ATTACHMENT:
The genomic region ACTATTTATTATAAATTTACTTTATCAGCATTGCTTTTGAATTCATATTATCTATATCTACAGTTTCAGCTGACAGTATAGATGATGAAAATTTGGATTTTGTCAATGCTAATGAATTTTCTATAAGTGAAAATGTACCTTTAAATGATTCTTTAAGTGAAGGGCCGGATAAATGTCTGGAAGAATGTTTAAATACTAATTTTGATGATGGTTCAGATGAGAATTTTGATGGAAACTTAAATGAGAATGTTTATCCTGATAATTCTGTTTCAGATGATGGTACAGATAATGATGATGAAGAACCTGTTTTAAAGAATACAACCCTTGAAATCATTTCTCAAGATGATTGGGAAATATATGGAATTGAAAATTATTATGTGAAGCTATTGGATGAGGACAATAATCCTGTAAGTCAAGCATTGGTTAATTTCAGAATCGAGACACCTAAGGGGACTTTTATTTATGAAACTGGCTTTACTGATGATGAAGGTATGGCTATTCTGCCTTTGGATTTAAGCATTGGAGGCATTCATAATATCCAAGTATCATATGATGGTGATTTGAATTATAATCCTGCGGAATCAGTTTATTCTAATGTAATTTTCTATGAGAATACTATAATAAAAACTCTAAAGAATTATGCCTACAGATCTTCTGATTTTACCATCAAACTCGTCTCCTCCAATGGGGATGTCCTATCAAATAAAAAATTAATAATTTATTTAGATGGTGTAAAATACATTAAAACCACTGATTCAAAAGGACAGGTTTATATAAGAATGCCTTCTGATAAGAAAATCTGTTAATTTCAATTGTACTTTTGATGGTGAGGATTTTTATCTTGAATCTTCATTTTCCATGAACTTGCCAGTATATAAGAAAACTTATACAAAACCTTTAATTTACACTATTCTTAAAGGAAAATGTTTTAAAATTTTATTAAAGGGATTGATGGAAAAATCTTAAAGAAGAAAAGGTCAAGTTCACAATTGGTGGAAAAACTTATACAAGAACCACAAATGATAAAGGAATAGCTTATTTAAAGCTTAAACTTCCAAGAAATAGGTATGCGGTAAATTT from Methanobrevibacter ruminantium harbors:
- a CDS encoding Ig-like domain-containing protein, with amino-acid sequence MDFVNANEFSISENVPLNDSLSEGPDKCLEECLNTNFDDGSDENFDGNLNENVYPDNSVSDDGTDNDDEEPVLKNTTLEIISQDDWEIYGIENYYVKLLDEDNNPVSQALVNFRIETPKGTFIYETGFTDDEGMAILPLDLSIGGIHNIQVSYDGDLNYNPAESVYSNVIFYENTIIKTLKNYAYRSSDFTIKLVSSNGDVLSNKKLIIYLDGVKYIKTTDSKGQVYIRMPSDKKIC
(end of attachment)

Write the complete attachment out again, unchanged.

The genomic region ACTATTTATTATAAATTTACTTTATCAGCATTGCTTTTGAATTCATATTATCTATATCTACAGTTTCAGCTGACAGTATAGATGATGAAAATTTGGATTTTGTCAATGCTAATGAATTTTCTATAAGTGAAAATGTACCTTTAAATGATTCTTTAAGTGAAGGGCCGGATAAATGTCTGGAAGAATGTTTAAATACTAATTTTGATGATGGTTCAGATGAGAATTTTGATGGAAACTTAAATGAGAATGTTTATCCTGATAATTCTGTTTCAGATGATGGTACAGATAATGATGATGAAGAACCTGTTTTAAAGAATACAACCCTTGAAATCATTTCTCAAGATGATTGGGAAATATATGGAATTGAAAATTATTATGTGAAGCTATTGGATGAGGACAATAATCCTGTAAGTCAAGCATTGGTTAATTTCAGAATCGAGACACCTAAGGGGACTTTTATTTATGAAACTGGCTTTACTGATGATGAAGGTATGGCTATTCTGCCTTTGGATTTAAGCATTGGAGGCATTCATAATATCCAAGTATCATATGATGGTGATTTGAATTATAATCCTGCGGAATCAGTTTATTCTAATGTAATTTTCTATGAGAATACTATAATAAAAACTCTAAAGAATTATGCCTACAGATCTTCTGATTTTACCATCAAACTCGTCTCCTCCAATGGGGATGTCCTATCAAATAAAAAATTAATAATTTATTTAGATGGTGTAAAATACATTAAAACCACTGATTCAAAAGGACAGGTTTATATAAGAATGCCTTCTGATAAGAAAATCTGTTAATTTCAATTGTACTTTTGATGGTGAGGATTTTTATCTTGAATCTTCATTTTCCATGAACTTGCCAGTATATAAGAAAACTTATACAAAACCTTTAATTTACACTATTCTTAAAGGAAAATGTTTTAAAATTTTATTAAAGGGATTGATGGAAAAATCTTAAAGAAGAAAAGGTCAAGTTCACAATTGGTGGAAAAACTTATACAAGAACCACAAATGATAAAGGAATAGCTTATTTAAAGCTTAAACTTCCAAGAAATAGGTATGCGGTAAATTT from Methanobrevibacter ruminantium harbors:
- a CDS encoding Ig-like domain-containing protein, with amino-acid sequence MDFVNANEFSISENVPLNDSLSEGPDKCLEECLNTNFDDGSDENFDGNLNENVYPDNSVSDDGTDNDDEEPVLKNTTLEIISQDDWEIYGIENYYVKLLDEDNNPVSQALVNFRIETPKGTFIYETGFTDDEGMAILPLDLSIGGIHNIQVSYDGDLNYNPAESVYSNVIFYENTIIKTLKNYAYRSSDFTIKLVSSNGDVLSNKKLIIYLDGVKYIKTTDSKGQVYIRMPSDKKIC